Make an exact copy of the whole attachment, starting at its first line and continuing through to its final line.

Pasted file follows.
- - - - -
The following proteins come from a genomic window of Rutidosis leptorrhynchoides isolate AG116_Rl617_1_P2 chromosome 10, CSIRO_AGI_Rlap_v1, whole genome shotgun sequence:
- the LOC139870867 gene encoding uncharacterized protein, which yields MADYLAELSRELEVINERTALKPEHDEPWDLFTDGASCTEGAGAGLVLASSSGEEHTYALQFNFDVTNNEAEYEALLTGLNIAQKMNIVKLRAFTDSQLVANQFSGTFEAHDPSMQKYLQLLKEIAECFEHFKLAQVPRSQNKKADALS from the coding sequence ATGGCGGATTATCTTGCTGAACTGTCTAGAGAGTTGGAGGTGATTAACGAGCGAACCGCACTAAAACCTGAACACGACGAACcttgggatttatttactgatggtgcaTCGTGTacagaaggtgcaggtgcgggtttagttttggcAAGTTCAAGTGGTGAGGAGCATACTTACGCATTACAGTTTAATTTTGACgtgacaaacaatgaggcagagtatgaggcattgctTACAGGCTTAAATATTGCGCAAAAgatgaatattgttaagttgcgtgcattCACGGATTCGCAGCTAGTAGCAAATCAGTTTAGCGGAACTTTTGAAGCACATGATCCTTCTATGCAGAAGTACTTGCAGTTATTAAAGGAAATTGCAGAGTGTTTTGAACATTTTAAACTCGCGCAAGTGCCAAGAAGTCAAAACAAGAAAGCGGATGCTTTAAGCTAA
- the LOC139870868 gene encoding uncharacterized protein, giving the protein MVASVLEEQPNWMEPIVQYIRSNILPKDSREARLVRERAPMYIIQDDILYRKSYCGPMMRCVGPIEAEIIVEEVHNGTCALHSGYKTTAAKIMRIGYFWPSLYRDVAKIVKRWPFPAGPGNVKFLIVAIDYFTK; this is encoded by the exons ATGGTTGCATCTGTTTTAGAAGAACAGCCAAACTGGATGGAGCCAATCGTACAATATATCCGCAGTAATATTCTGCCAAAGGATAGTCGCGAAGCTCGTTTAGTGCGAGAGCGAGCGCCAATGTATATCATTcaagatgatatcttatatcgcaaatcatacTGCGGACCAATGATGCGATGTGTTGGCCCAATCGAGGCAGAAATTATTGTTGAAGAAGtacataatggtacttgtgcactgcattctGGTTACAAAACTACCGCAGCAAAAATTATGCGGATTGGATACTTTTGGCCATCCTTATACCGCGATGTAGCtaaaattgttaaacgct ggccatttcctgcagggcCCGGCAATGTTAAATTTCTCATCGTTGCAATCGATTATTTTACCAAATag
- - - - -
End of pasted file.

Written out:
The following proteins come from a genomic window of Rutidosis leptorrhynchoides isolate AG116_Rl617_1_P2 chromosome 10, CSIRO_AGI_Rlap_v1, whole genome shotgun sequence:
- the LOC139870867 gene encoding uncharacterized protein, which yields MADYLAELSRELEVINERTALKPEHDEPWDLFTDGASCTEGAGAGLVLASSSGEEHTYALQFNFDVTNNEAEYEALLTGLNIAQKMNIVKLRAFTDSQLVANQFSGTFEAHDPSMQKYLQLLKEIAECFEHFKLAQVPRSQNKKADALS from the coding sequence ATGGCGGATTATCTTGCTGAACTGTCTAGAGAGTTGGAGGTGATTAACGAGCGAACCGCACTAAAACCTGAACACGACGAACcttgggatttatttactgatggtgcaTCGTGTacagaaggtgcaggtgcgggtttagttttggcAAGTTCAAGTGGTGAGGAGCATACTTACGCATTACAGTTTAATTTTGACgtgacaaacaatgaggcagagtatgaggcattgctTACAGGCTTAAATATTGCGCAAAAgatgaatattgttaagttgcgtgcattCACGGATTCGCAGCTAGTAGCAAATCAGTTTAGCGGAACTTTTGAAGCACATGATCCTTCTATGCAGAAGTACTTGCAGTTATTAAAGGAAATTGCAGAGTGTTTTGAACATTTTAAACTCGCGCAAGTGCCAAGAAGTCAAAACAAGAAAGCGGATGCTTTAAGCTAA
- the LOC139870868 gene encoding uncharacterized protein, giving the protein MVASVLEEQPNWMEPIVQYIRSNILPKDSREARLVRERAPMYIIQDDILYRKSYCGPMMRCVGPIEAEIIVEEVHNGTCALHSGYKTTAAKIMRIGYFWPSLYRDVAKIVKRWPFPAGPGNVKFLIVAIDYFTK; this is encoded by the exons ATGGTTGCATCTGTTTTAGAAGAACAGCCAAACTGGATGGAGCCAATCGTACAATATATCCGCAGTAATATTCTGCCAAAGGATAGTCGCGAAGCTCGTTTAGTGCGAGAGCGAGCGCCAATGTATATCATTcaagatgatatcttatatcgcaaatcatacTGCGGACCAATGATGCGATGTGTTGGCCCAATCGAGGCAGAAATTATTGTTGAAGAAGtacataatggtacttgtgcactgcattctGGTTACAAAACTACCGCAGCAAAAATTATGCGGATTGGATACTTTTGGCCATCCTTATACCGCGATGTAGCtaaaattgttaaacgct ggccatttcctgcagggcCCGGCAATGTTAAATTTCTCATCGTTGCAATCGATTATTTTACCAAATag